After tearing down the playfield, cleaning everything, replacing all coil sleeves, and rebuilding all of the moving mechanisms (flippers, pop bumpers, slingshots, etc.), a couple of problems needed to be corrected.

The broken RALLY target.
I purchased most of a parts playfield from another collector that had picked one up somewhere. It was for a World Cup '90. Motor Show used targets that were printed, on the back side, with the artwork. World Cup '90 used stickers on clear targets. I peeled off a sticker, reproduced the RALLY artwork on paper with an ink-jet printer, and laminated it to the back of the clear target. See the "After" pictures, below, for how this turned out.
The right inlane guide.
A some point in this game's life, the wood threaded post holding the right inlane guide had broken off in the playfield. Somebody first tried to glue the guide in place (didn't work), then added another wood threaded post next to the remains of the old one. I removed as much of the glue as I could without damaging the playfield, then drilled out the remains of the broken post. This, plus the extra hole from the extra post, plus some extra holes from more wood screws added to hold it in place, was just not the way I wanted this to be put together. For strength, a T-Nut post would be better, and I already had most of the hole for it. So I removed the flipper mechs, drilled the holes through the playfield, and countersunk them to clear the flipper mechs on the bottom, then installed T-Nuts. This should provide a stronger and permanent solution to the problem.
No easy way to remove the left and right ramps.
This didn't make sense to me. The lamp strings on the left and right ramps are soldered to the wiring harness under the playfield, and are installed on the ramps in such a way that there is no way to remove the ramps. I cut the wires, and added some connectors here.

Parts! Cleaned up and ready to reinstall.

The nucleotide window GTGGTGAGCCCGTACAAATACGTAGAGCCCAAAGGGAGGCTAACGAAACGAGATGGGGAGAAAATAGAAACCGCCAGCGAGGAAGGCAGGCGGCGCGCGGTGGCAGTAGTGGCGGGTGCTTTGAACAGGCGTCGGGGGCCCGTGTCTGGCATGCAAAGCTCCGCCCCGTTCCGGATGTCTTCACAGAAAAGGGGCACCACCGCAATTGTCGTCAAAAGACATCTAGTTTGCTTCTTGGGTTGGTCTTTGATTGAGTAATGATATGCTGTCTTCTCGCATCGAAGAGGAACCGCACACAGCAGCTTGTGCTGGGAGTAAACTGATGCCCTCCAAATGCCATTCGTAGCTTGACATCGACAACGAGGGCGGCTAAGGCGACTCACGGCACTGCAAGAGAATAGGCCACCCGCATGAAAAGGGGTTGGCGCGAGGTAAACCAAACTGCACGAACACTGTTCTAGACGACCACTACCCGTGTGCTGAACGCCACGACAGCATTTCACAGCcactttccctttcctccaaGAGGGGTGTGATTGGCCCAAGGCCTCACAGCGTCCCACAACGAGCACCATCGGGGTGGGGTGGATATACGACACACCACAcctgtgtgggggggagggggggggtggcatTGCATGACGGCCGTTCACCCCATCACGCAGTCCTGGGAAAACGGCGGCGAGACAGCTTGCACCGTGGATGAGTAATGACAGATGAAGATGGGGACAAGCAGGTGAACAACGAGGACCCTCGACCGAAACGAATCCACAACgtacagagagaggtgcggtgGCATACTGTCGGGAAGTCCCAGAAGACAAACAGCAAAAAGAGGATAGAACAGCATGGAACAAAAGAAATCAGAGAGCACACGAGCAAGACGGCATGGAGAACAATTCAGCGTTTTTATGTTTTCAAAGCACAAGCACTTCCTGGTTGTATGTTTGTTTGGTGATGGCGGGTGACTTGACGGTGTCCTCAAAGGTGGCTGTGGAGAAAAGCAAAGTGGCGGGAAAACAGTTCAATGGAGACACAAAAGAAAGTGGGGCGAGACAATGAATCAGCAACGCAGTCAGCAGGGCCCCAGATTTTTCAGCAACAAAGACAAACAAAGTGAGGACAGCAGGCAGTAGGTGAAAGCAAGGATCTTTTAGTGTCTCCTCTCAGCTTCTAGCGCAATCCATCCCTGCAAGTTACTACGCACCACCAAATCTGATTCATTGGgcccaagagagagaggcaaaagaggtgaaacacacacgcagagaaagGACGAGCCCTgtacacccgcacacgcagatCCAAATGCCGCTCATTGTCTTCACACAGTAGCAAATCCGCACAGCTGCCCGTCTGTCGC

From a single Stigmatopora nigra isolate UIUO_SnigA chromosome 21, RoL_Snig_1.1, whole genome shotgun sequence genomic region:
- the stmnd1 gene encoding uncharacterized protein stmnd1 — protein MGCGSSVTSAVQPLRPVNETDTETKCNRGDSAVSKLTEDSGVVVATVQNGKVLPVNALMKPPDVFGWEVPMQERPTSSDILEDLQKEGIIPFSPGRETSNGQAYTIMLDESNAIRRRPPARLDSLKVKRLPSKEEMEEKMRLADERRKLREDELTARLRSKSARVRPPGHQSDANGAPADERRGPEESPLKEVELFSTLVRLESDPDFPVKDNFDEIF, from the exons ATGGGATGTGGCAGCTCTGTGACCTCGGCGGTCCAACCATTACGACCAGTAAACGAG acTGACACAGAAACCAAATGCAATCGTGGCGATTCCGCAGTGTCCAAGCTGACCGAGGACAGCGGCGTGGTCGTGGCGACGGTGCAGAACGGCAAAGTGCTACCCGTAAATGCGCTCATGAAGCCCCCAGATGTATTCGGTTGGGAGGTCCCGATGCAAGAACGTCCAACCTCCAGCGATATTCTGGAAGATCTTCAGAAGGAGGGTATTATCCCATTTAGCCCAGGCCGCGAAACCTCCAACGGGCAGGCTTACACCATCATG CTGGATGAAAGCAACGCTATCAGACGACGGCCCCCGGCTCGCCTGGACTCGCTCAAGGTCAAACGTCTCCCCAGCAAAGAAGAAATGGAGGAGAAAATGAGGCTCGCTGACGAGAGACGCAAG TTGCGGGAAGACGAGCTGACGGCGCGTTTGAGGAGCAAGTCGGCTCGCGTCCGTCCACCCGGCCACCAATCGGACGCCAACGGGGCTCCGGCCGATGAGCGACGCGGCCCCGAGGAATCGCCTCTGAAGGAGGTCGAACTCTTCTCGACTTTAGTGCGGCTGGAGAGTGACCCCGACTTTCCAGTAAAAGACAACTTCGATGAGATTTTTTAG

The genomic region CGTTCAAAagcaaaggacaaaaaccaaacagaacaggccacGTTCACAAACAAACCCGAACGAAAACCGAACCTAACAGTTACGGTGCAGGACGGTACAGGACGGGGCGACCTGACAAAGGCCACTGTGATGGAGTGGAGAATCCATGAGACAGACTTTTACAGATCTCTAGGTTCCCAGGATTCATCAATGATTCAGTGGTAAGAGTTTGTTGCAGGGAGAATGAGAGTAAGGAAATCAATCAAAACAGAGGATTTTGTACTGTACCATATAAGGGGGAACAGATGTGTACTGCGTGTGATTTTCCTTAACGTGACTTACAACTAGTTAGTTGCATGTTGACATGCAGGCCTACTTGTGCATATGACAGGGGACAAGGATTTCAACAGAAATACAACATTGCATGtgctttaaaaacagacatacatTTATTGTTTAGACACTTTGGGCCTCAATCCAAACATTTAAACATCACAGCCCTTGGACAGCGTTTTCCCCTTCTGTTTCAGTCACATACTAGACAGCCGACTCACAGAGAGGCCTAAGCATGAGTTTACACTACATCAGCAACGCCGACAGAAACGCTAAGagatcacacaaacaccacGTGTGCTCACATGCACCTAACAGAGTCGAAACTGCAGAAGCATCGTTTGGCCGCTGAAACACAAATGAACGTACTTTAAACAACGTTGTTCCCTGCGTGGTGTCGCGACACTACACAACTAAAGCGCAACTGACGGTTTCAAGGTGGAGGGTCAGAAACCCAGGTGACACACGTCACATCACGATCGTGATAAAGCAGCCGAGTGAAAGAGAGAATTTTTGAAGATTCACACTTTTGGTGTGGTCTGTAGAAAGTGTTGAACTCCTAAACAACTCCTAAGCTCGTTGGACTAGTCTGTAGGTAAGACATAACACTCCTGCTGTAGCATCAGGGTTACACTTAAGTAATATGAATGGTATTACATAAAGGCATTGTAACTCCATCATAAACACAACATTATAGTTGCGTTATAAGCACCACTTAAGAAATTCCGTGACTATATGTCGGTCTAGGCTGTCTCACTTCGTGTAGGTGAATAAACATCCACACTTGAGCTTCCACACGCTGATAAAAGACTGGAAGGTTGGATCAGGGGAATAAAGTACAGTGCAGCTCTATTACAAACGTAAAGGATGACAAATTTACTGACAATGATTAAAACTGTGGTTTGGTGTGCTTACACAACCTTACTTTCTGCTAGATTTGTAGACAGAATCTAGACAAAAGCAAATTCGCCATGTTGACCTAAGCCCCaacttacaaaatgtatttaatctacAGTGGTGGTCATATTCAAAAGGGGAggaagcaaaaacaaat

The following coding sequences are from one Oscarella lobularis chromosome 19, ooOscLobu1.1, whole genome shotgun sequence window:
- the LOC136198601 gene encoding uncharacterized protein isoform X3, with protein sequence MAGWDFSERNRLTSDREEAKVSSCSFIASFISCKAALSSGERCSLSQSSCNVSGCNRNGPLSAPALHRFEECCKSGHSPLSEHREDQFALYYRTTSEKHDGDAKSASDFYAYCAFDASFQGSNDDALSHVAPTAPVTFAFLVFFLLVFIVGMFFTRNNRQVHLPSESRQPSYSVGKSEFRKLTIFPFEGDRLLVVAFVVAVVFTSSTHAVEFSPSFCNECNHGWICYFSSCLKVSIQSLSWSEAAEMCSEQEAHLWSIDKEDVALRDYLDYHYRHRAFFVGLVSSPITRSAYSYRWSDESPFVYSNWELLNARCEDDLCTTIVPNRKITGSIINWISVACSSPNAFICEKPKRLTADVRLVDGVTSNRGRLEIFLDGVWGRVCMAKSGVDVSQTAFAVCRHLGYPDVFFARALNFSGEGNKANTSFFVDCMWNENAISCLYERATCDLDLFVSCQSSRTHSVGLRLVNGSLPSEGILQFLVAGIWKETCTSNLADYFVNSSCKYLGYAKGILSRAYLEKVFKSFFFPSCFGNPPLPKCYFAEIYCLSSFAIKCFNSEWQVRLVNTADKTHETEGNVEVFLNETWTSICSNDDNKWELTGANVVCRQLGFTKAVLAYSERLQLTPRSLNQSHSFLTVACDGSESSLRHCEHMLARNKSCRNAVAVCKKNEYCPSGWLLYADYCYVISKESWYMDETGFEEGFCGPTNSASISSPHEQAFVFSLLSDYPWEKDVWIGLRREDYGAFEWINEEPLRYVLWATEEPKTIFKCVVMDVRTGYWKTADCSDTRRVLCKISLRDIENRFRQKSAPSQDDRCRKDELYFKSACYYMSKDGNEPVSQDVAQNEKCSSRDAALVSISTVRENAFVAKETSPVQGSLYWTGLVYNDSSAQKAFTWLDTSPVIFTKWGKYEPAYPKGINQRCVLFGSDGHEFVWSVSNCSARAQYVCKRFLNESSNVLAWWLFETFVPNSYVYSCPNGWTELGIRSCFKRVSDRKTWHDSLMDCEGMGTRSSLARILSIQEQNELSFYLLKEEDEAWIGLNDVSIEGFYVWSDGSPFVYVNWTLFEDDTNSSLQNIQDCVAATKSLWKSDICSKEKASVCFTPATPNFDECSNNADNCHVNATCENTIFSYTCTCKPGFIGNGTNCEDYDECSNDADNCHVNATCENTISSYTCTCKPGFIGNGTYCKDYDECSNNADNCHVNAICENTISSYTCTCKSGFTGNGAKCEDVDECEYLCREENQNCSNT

Ramps and apron, cleaned up and ready to reinstall.
Adding T-Nuts, countersunk with a Forstner bit to clear the flipper mechs, to hold the inlane rails in place. The right side inlane rail had previously blown out of the playfield since only wood-threaded studs were used to hold it in place.

The playfield is ready. The parts are ready...

Playfield reassembly begins.
Playfield reassembly - right side.
Playfield reassembly - left side.
Playfield reassembly - Pop Bumper area.
Playfield reassembly - Top center.Playfield reassembly - Top right.
Playfield reassembly - Most ramps and plastics reinstalled.Playfield reassembly - More plastics reinstalled.
Playfield reassembly - Complete except for the apron.
Artwork Easter Eggs


I got lucky on the electronics. No battery leakage on the CPU, and other than the usual problem with the power supply fuse clips, the boards were all in good shape and working. I added a memory backup capacitor to the CPU, replaced the fuse clips on the power supply, plugged it in and it booted and played. Some testing, tweaking, and more testing got all the switches dialed in and the game playing nice and fast, just in time for Pinball Expo 2005.

BackglassCabinet Front
Cabinet Left SideCabinet Right Side
Cabinet Inside Left Side - Power Supply and Driver boards.Cabinet Inside Right Side - CPU and Sound boards.
Cabinet Inside Front - Knocker, Tilt bob, and Coinbox.Cabinet Inside Front - Volume pot.
Playfield closeups.
Game - Overall View.Playfield - After refurbishing and reassembly.

Video Games

Motor Show features three video games using the backbox monitor.

DragsterFormula 1Moto Cross
The video games.


I had a good time bringing this game, and Dakar, back to life. Getting to bring them both to Pinball Expo was fun, especially the first comments ("What the h*** is that?!?") as I opened the van to start unloading it. The game is fun to play, though the ramps are somewhat hard to actually hit and can be frustrating at times. But, one last problem: I cannot fit this game in my basement. With the backbox up and the legs on, it is about 4" taller than my basement ceiling. In the spring of 2006, Motor Show and Dakar were both sold to PAPA and should be making their appearance there.